Born July 18, 1911, in London, Ontario, Canada; died of prostate cancer, Fairfield, CT, on June 15, 2003. Actor, writer, and director. Hume Cronyn's long and varied career spanned seven decades and encompassed roles in theater, film, and television. In addition to acting, Cronyn was a talented director and writer. His marriage to Jessica Tandy lasted for 52 years and the two actors created many memorable roles starring opposite each other.
Cronyn came from a privileged Canadian family; his mother was a member of the Labatt's brewery family and his father, also named Hume, was a prominent Canadian banker as well as a politician. Cronyn's interest in theater was encouraged while he was growing up. His parents took him to London, England, to see performances when he was 15 years old. Despite his love of theater, Cronyn followed his father's wishes by studying law at McGill University in Montreal, Canada.
Short and compact, Cronyn was a talented athlete and a star on the McGill University boxing team. He was even nominated for a spot on the 1932 Canadian Olympic boxing team. By 1932, though, Cronyn—who had been spending summers in the United States studying acting—had made a decision about his future. He chose to quit college, move to New York City, and take a chance on being an actor.
Cronyn had made his theater debut in 1931 in the play Up Pops the Devil, playing a paperboy. From 1932 to 1934, he studied at the American Academy of Dramatic Arts as well as under the Austrian drama coach Max Reinhardt. He appeared in as many plays as possible where he could find work and made his Broadway debut in 1934 in Hippers' Holiday, playing a janitor. In 1939, he made a critically acclaimed appearance in Anton Chekov's Three Sisters as the brother, Andrea Prozoroff.
In 1940, Cronyn met the British actress Jessica Tandy and sparked a relationship that would last more than 50 years. Together Tandy and Cronyn established a reputation for performing the classics as well as a successful run of more experimental stage works. In 1946, Cronyn directed Tandy in a Los Angeles, California, production of Tennessee Williams' Portrait of a Madonna. The role earned her critical acclaim and helped further her Broadway career. They starred in their first Broadway production together in 1951 in the comedy The Fourposter. For their performances in The Gin Game they were both nominated for Tony Awards.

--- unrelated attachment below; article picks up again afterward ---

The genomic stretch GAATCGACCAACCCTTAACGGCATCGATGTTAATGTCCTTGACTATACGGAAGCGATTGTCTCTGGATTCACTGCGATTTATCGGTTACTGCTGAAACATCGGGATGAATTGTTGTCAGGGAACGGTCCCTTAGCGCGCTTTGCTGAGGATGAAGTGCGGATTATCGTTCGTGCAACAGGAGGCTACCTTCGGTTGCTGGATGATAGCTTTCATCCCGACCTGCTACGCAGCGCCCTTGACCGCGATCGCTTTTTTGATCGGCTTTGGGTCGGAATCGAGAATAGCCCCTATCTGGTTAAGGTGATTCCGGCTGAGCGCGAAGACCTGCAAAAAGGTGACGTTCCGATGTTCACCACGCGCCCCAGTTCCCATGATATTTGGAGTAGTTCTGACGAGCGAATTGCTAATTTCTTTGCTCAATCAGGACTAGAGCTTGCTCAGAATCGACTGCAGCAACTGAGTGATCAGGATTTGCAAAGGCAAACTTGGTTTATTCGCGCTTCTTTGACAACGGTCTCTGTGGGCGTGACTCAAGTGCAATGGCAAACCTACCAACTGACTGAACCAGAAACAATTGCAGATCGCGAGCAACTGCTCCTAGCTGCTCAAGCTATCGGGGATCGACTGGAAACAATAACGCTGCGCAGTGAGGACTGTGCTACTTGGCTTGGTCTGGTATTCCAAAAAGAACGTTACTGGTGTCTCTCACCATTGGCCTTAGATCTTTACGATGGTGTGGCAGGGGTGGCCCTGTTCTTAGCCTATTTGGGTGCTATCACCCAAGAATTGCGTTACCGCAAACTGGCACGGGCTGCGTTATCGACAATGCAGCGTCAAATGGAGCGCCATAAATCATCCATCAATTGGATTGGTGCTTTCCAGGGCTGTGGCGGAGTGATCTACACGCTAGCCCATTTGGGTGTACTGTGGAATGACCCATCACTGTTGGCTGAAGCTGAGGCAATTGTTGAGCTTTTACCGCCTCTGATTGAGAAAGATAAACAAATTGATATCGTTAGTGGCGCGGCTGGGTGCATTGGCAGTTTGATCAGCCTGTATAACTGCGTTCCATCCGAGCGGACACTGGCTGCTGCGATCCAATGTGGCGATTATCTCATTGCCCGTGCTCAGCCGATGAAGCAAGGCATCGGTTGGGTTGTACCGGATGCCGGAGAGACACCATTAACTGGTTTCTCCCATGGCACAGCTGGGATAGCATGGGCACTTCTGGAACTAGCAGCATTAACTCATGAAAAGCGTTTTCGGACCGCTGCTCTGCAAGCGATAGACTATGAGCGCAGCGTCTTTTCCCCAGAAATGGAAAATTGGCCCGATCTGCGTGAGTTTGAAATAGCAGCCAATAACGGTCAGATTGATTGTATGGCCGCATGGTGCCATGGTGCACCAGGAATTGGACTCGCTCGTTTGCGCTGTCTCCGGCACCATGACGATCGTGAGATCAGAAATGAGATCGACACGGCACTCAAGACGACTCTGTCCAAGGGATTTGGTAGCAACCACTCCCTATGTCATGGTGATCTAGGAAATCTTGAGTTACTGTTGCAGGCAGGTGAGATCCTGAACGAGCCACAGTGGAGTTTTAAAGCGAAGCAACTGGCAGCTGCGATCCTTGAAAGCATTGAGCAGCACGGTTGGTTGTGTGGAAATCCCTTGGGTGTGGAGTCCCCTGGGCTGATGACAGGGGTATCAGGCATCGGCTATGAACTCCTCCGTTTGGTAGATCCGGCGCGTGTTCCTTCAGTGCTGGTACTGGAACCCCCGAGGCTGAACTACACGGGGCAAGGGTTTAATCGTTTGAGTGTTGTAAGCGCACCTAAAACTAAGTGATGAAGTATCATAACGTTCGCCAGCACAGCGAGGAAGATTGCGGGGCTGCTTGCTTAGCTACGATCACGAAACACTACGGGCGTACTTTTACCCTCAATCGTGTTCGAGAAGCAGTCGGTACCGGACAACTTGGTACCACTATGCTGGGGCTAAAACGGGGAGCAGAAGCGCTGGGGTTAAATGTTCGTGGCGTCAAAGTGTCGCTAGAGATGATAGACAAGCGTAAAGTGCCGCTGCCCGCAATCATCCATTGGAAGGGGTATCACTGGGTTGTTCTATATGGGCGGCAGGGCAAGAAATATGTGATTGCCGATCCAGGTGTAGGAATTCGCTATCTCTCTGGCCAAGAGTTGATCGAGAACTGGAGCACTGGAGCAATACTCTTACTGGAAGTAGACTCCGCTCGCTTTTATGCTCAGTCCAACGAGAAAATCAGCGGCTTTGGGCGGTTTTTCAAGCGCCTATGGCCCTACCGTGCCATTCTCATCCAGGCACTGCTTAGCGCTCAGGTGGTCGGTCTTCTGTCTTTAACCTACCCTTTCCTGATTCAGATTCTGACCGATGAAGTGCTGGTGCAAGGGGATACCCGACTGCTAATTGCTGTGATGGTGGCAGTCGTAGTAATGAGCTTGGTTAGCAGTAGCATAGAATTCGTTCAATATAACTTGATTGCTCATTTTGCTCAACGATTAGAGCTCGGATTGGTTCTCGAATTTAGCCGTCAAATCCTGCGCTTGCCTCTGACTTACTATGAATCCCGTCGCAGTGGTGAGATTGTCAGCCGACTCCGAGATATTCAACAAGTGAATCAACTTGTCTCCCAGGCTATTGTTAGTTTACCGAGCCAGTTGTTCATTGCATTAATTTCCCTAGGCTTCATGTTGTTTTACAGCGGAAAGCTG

The couple went on to co–star in film and television as well. In 1954 they appeared in The Marriage, a short–lived NBC series—the first ever to be telecast in color. In the 1980s they appeared in several films including The World According to Garp, Batteries Not Included, Cocoon, and Cocoon: The Return. In 1991, they made the CBS movie To Dance With the White Dog and were both nominated for Emmy Awards. Tandy died three years later, in 1994, from cancer. The two actors earned membership in the Theater Hall of Fame as well as lifetime achievement awards from the Kennedy Center and the Tony Awards.
In 1943, Cronyn made his film debut in Alfred Hitchcock's Shadow of a Doubt. The next year he appeared in another Hitchcock film called Lifeboat and was also nominated for a best supporting actor Academy Award for his role in The Seventh Cross. Other notable films that Cronyn appeared in include 1943's Phantom of the Opera, 1946's The Postman Always Rings Twice, and 1963's Cleopatra. Cronyn's television appearances in the 1950s included starring in two episodes of the Alfred Hitchcock Presents series. He also appeared in several dramas including The Bridge of San Luis Rey, The Moon and Sixpence, and Juno and the Paycock.
By the 1960s, Cronyn was beginning to earn awards for his work in theater. In 1961, he was awarded the Barter Theater Award for outstanding contribution to the theater. He also won the New York Drama League Medal for his role in Big Fish, Little Fish playing a homosexual art instructor. In 1964, Cronyn won a Tony Award playing Polonious in Shakespeare's Hamlet.
Cronyn was a tireless worker and was not slowed when in 1969 his left eye had to be removed due to cancer. He meticulously prepared for each of his roles, trying to pin down the smallest nuances of his characters. In between acting jobs he kept himself busy writing or directing. CNN.com reported that he said, "I fill my life with a lot of 'busyness' in between jobs. Then I work very hard. Some of it is quite unhealthy. It's compulsive.… I'm a little old to change."
Cronyn was also an experienced writer and worked with Hitchcock on the scripts for two of his films, Rope and Under Capricorn. He also wrote the play Foxfire in which he and Tandy starred on stage and in a television adaptation. He also co–wrote The Dollmaker, a television movie starring Jane Fonda. In 1991, he published his memoir, A Terrible Liar.
Cronyn died on June 15, 2003, of prostate cancer. He was 91 years old. Cronyn's first marriage, to Emily Woodruff in 1935, ended in divorce. Cronyn is survived by his third wife, author Susan Cooper (whom he married in 1996), three children, two step-children, eight grandchildren, and five great–grandchildren. His attention to detail and his energetic dedication to all aspects of performance earned him a permanent and acclaimed spot in entertainment history.
CNN.com , http://www.cnn.com/2003/SHOWBIZ/Movies/06/16/obit.cronyn.ap/index.html (March 12, 2004); E! Online, http://www.eonline.com/News/Items/0,1,11992,00.html?eol.tkr (March 12, 2004); Independent (London, England), June 18, 2003, p. 16; Los Angeles Times, June 17, 2003, p. B12; New York Times, June 17, 2003, p. A1; Washington Post, June 17, 2003, p. B7.
— Eve M. B. Hermann